Better Sleep is Cool

Better Sleep is Cool

December 19, 2017

There are many environmental factors that can affect the quantity of quality sleep our bodies need for us to function at our best.  Most experts in the sleep field agree that our bedroom should be like a cave…dark, quiet and cool.  But though most people realize their need to control the environment of their bedroom, few understand the life changing consequences the bed can make.


Many of us know that the cooling of the body actually facilitates our ability to fall asleep.  That is why many sleep experts recommend a hot bath or shower 60 to 90 minutes before bedtime, so the body can be in a cooling down state while we are trying to fall asleep. But many do not know that the ability for the body to remain cool throughout the night greatly effects our ability to remain in the deep Slow Wave and REM sleep we need to rejuvenate both our body and mind.  Waking during the night because of body temperature spikes is epidemic in the general population but is exacerbated by the aging process, making baby boomers even more the victim of this sleep-robbing phenomenon.


For centuries most people slept on the ground or in trees, on stone or wood surfaces, all of which were cooling in their interaction with the body.  Then came thin mattresses over rope ties (which had to be retightened periodically to keep from sagging, therefore the term “sleep tight”) also creating air flow around the body.  Later innerspring mattresses were introduced.  Their open effect with minimal padding, usually of some sort of fiber in the old days, also facilitated airflow, thereby allowing the body to stay cool during sleep.


Then came the advent of a new type of material for mattresses, visco elastic foam, better known as slow recovery or memory foam.  I know the first time I saw a sample of this product in the 1980’s I was impressed with the ability for the product to conform, but in testing was turned off by the product’s reaction to temperature changes.  You may know that most pure memory foam actually becomes softer with heat, conversely being as hard as a rock when exposed to cold.  This interaction to temperature’s greatest detriment, though, is that it facilitates the holding of heat, thereby making many memory foam beds sleep hot as the night progresses.  A build up of heat disrupts sleep, particularly during the times of the deep, restful sleep our bodies need.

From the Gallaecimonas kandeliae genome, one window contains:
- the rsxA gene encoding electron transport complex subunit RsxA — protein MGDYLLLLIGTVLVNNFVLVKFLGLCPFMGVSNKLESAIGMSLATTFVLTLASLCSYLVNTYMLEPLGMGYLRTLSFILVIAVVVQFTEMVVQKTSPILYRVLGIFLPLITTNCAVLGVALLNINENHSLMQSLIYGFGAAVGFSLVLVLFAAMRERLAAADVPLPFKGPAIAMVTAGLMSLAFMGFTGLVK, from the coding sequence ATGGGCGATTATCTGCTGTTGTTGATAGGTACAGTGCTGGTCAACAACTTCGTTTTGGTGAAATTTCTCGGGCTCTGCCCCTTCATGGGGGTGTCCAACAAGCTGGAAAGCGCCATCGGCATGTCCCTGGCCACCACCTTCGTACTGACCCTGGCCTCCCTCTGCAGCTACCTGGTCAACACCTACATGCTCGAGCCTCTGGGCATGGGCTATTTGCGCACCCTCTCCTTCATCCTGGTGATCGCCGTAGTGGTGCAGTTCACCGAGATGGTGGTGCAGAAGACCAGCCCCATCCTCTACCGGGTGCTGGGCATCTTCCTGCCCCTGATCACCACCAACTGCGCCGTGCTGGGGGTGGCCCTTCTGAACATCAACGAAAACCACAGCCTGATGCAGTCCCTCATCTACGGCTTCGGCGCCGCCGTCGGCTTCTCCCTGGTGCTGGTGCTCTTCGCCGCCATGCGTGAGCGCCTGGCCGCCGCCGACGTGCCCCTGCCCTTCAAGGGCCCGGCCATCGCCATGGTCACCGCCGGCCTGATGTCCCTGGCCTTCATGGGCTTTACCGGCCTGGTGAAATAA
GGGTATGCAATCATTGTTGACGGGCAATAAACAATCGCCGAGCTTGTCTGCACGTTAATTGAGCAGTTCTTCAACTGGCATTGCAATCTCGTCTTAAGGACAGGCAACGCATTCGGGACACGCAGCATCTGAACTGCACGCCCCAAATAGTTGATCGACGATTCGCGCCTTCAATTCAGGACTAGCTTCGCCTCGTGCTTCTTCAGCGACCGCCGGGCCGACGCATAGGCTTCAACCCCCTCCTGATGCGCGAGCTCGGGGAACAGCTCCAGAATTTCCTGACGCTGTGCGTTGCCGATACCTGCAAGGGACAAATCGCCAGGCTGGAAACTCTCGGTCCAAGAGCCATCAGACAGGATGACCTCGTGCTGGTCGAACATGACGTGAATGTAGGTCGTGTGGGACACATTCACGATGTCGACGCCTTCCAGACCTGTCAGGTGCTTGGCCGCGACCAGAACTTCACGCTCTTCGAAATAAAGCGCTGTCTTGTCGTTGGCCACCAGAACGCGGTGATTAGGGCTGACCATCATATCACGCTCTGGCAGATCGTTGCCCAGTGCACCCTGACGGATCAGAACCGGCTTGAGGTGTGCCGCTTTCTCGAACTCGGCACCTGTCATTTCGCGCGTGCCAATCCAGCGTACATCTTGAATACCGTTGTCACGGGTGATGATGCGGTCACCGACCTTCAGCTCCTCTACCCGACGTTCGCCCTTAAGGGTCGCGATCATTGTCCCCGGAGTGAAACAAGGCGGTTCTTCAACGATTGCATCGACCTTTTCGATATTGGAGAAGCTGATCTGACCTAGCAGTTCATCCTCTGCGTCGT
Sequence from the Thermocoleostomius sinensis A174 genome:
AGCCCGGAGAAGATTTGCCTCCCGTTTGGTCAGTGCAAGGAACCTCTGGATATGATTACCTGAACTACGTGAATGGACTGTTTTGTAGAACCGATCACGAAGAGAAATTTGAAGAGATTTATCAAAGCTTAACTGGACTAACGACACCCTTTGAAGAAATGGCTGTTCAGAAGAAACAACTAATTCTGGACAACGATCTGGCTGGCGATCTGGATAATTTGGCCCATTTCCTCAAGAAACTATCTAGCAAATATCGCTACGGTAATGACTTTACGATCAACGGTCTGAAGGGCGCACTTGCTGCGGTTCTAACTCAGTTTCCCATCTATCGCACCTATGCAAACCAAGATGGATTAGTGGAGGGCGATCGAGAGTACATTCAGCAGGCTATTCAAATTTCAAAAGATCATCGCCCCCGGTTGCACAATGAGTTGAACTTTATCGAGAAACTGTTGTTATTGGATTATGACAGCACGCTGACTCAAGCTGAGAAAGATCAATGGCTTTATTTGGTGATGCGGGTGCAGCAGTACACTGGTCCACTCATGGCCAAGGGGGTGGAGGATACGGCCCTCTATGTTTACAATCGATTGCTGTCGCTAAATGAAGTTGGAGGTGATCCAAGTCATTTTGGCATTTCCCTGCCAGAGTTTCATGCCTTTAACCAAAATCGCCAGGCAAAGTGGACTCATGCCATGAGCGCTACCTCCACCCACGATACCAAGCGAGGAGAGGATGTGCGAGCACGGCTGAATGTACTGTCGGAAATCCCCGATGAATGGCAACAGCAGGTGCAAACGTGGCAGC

Many manufacturers of memory foam mattresses have used “gel infusion” as their way of supposedly lessening this warming effect, saying that the gel wicks away the heat.  But where does this heat go?  It stays right there in the mattress as a heat holding device.  Even if gel was the answer, most gel infused memory foam mattresses today use what I call “essence of gel” as the particles are too small and way to spread out to have any real cooling properties.  The only way to truly keep a mattress cool during the night is to facilitate airflow and to have cooling properties next to the skin, as it is ambient skin temperature which really can affect sleep quality.


Therefore I have always known that memory foam is best used as the conforming support layer of a good mattress, not as the initial layer next to the skin.  Though in a store many sales people want to show you the hand print of a slow recovery bed, in my opinion this exact hand print is what can be the problem as it assures that heat will be trapped during the night.  Of course many manufacturers now tout the advent of faster recovery memory foam.  In my view this is arguing that “faster recovery slow recovery foam is better than slow recovery slow recovery foam.”  Doesn’t make much sense to me.


Instead look for a product, like the Snuz mattress, that has the ability to breathe as you naturally move during the night, dissipating the heat through engineered air channels.  Also look for a cooling mattress cover, which can be your first defense against an increase in ambient skin temperature during the night.  And of course try to keep room temperature in the 60’s using sheets and sleep clothing that do not facilitate heat build up.  Add this to a quiet and dark room and you will give yourself the best chance of getting the quantity of quality sleep you need and deserve.

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